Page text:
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Notebook: UMass men’s basketball looks to spend extra time outside of practice to fix shooting woes

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Chris O'Keefe/Collegian

(Chris O’Keefe/Collegian)

It’s no secret by now that outside shooting has been one of the Massachusetts men’s basketball team’s biggest struggles in the 2016-17 season.

Entering Monday night’s games across the country, the Minutemen (12-10, 2-7 Atlantic 10) ranked last in the A-10 in 3-point field goal percentage, shooting 29.4 percent from deep. In terms of where that stands on the national level, UMass ranked 340 out of 351 Division I teams in that category and as a team has made 162 of its 551 three-point field goals taken this season.

“A message to the guys is if you’re shooting, you know, in the 20 percent range from three, whenever I come into the office I should probably see you in there getting some extra shots up,” Minutemen coach Derek Kellogg said in his weekly conference call Monday morning.

“This is the time of year where there isn’t a lot of extra time in practice for shooting, even though we’ve done that some,” Kellogg added. “I think when you look at the numbers, a few of these guys need to be in the gym working on their craft to make sure those numbers go up.”

“We’re probably one or two threes a game away from having a really good record. When the margin for error is that small, get your butt in the gym and shoot.”

Through 22 games this year, C.J. Anderson leads UMass with a 38.7 percent clip from three-point range. Ty Flowers ranks second with 31.5 percent while Donte Clark’s 30.9 percent rounds out the Minutemen who are above 30-percent of players who have attempted more than 10 threes this season.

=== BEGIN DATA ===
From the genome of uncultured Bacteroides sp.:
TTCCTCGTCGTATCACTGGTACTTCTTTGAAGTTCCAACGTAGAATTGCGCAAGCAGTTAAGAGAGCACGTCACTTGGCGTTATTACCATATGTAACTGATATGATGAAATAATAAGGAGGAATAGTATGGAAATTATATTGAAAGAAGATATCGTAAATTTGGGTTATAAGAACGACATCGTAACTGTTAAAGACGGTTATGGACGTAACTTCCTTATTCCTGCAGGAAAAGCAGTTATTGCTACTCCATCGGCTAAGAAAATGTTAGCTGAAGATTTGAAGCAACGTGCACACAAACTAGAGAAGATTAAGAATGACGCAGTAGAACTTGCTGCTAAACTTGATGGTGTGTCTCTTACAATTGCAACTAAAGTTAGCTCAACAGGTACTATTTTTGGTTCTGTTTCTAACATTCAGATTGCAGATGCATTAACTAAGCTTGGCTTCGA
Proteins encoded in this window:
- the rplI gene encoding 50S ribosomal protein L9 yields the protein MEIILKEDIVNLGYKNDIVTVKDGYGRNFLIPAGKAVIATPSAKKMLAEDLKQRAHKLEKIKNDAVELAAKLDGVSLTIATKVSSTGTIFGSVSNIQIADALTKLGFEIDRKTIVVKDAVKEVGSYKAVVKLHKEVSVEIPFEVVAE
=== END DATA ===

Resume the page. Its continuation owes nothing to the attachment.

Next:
Luwane Pipkins, who has attempted the most threes this season (161), is shooting 29.8 percent from deep while Zach Lewis follows close behind at 28 percent, making 28 of his 100 attempts. DeJon Jarreau has endured the most struggles and is shooting just 19.7 percent.

Anderson harped on Kellogg’s statement’s Monday afternoon before practice and thinks it’s just a matter of players spending extra time in the gym to work on their shooting.

“What’s going to help us is getting in the extra work even though it’s been a long season already.” Anderson said. “With games and school just getting back started, you still need to get the extra work in. I’ve been talking to [the younger guys] as well just because you want to see the ball go in the basket. We’ll get in today, make sure we’re getting some extra shots for some of the guys after practice. We’ll be ready.”

Jarreau agreed.

“We just have to get in the gym more and focus on making our shots, especially at practice,” he said. “We’ve got to shoot with confidence, not just shoot the ball just to shoot it. We just got to get in the gym and work on the little things.”

Anderson keeping the same mindset

When Kellogg shook up the starting lineup prior to Saturday’s 76-74 loss to George Mason, it partially came as a shock to Anderson.

“I was surprised to go for Donte. I was surprised about that part,” Anderson said. “I feel like I’ve been working hard, I feel like I earned this spot. Yeah, I was surprised it was for Donte, I didn’t think that was going to happen.”

But regardless of whether he’s starting or coming off the bench, Anderson said his mindset doesn’t differ at all. He started 11 games last year as a sophomore for the Minutemen.

“I’m locked in, whichever way it goes,” Anderson said. “I always bring energy whether I’m starting or not. My thing is to always be mentally prepared and to always be ready to play. Once he called my name to start, I was ready to go.”

Anderson finished with 11 points and seven rebounds in 35 minutes in the loss against the Patriots.

Andrew Cyr can be reached at [email protected], and followed on Twitter @Andrew_Cyr.

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